Sunday, November 06, 2005


JINI still trying to escape the bottle.

Dan posts on JINI wish lists and SOAP comparisons. Well, I've posted before about JINI here, so I've asked for a few things.

With my current interest in compute grids, there are a few things I'd ask for:
  1. Sort out the class caching -- whether it's the JAR cache or the class loader, I want to be able to flush the classes used in compute nodes. No, I don't want to implement it myself, I want a standard mechanism (or a mature OS implementation). It could be automatic somehow (say, classid based), but a metadata driven option would be better (eg this job depends on lib version 2.3c).
  2. Play nice with other platforms -- discovery is essentially a wire protocol, so where are the python, .NET, Ruby implementations? Build a JINI framework in the other langs, and provide some form of interop. On service discovery, declare the proxy's host requirement for the proxy -- this can include the implementation platform.
  3. Demonstrate real systems using this. A single travel agent and an rfid system aren't enough. The core community needs to prove better, cheaper, lower risk systems before other people will jump in.
  4. Again, keep lowering the barriers to entry, working examples (and simple ones), simplified config, example configs for typical projects. Books are useful -- you don't need a big publisher however, a small one will do, or a self-publish book.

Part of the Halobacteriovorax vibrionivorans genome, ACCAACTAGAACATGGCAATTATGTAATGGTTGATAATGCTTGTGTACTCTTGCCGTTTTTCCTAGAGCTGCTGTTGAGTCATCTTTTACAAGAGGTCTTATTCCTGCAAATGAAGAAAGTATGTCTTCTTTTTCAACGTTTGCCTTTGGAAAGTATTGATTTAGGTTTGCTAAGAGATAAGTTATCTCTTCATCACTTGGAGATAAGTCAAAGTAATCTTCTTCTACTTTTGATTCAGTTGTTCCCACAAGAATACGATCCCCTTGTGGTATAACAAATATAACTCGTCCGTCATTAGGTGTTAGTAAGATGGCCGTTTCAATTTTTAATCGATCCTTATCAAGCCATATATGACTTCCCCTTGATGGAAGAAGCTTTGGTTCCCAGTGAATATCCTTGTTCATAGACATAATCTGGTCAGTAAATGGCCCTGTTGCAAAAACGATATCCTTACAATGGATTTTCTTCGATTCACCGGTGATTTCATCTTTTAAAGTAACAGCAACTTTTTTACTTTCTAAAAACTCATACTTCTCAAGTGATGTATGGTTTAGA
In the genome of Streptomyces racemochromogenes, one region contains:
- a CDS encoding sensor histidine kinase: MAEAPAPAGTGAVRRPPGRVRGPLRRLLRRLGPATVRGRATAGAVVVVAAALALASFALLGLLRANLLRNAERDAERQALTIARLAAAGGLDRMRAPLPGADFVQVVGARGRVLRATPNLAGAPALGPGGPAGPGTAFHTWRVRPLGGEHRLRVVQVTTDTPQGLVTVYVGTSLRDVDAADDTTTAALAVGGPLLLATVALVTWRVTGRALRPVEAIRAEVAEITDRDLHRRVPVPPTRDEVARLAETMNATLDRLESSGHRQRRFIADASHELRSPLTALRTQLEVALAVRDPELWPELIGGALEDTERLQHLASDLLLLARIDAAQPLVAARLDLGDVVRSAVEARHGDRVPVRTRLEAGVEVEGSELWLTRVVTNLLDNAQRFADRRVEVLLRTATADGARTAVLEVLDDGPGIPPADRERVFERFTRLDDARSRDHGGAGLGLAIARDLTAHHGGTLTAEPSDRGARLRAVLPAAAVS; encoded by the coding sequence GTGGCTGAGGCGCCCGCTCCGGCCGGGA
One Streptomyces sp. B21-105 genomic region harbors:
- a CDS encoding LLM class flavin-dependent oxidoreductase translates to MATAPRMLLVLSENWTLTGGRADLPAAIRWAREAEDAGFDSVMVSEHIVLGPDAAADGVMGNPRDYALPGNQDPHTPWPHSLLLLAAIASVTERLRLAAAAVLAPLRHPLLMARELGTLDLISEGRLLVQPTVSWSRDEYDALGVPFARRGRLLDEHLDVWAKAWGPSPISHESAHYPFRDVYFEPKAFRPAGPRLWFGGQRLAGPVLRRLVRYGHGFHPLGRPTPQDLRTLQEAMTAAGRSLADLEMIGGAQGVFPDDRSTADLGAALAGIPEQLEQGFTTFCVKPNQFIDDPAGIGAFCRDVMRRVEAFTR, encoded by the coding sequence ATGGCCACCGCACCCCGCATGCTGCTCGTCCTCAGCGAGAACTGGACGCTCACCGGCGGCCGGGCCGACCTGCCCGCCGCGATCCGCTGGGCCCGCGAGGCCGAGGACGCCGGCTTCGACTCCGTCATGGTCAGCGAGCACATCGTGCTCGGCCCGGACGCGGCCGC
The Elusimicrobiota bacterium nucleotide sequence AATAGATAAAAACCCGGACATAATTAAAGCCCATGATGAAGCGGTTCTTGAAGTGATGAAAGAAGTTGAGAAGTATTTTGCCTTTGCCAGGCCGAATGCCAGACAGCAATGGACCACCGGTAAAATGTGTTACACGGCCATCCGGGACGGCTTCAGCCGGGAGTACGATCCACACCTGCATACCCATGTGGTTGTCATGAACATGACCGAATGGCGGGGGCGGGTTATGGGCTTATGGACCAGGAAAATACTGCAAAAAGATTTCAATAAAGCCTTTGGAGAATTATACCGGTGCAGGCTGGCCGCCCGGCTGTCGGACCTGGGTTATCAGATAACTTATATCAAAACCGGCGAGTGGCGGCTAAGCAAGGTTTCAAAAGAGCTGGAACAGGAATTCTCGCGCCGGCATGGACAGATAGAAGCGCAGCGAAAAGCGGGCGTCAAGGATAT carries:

5. Integrate with Spring, Globus, DataSynapse etc etc, integration is key. Make it easy to add it to an existing project, this lowers the adoption risk.

Hi Ken,

Some quick feedback...

On JAR caching: You can only flush a class if it's no longer used and that's actually something the JVM can do anyways. It doesn't flush .jars of course and some of that is a core library issue (not specifically a JINI problem). For classes that are in use, we actually have to get the client to suspend all it's threads for some period of time whilst we do the work. i.e. it's a co-operative exercise. You may get more mileage from some of JDK 5.0's features for profilers/debuggers but I'm not yet convinced that would satisfy your requirement.

Discovery is indeed a wire protocol but the upper layers require that we download a proxy to the client JVM which most other languages don't support so readily. I'd be more tempted to go via the gateway route which can interface between other languages and Java. IMHO, it's probably not good practice to expose the implementation of detail of a service in the form of host requirements - the whole point of a decent SOA is to conceal this sort of thing hence my thinking on gateways.

On usage: Well, there are plenty of other real systems (and I've consulted on a number of those) other than the well known two you list but most still insist on silence. We're working on that one - probably some kind of "powered by JINI" statement or whatever.

On the book: Yes, self-publish may be an option - it's a cost vs return issue for most of us would be authors - I can't give up my day job to write it :(

On integration: The Spring thing is being worked on - though that's only one approach. I'd like to hear more on this from you - specifically what you think the advantages are here.
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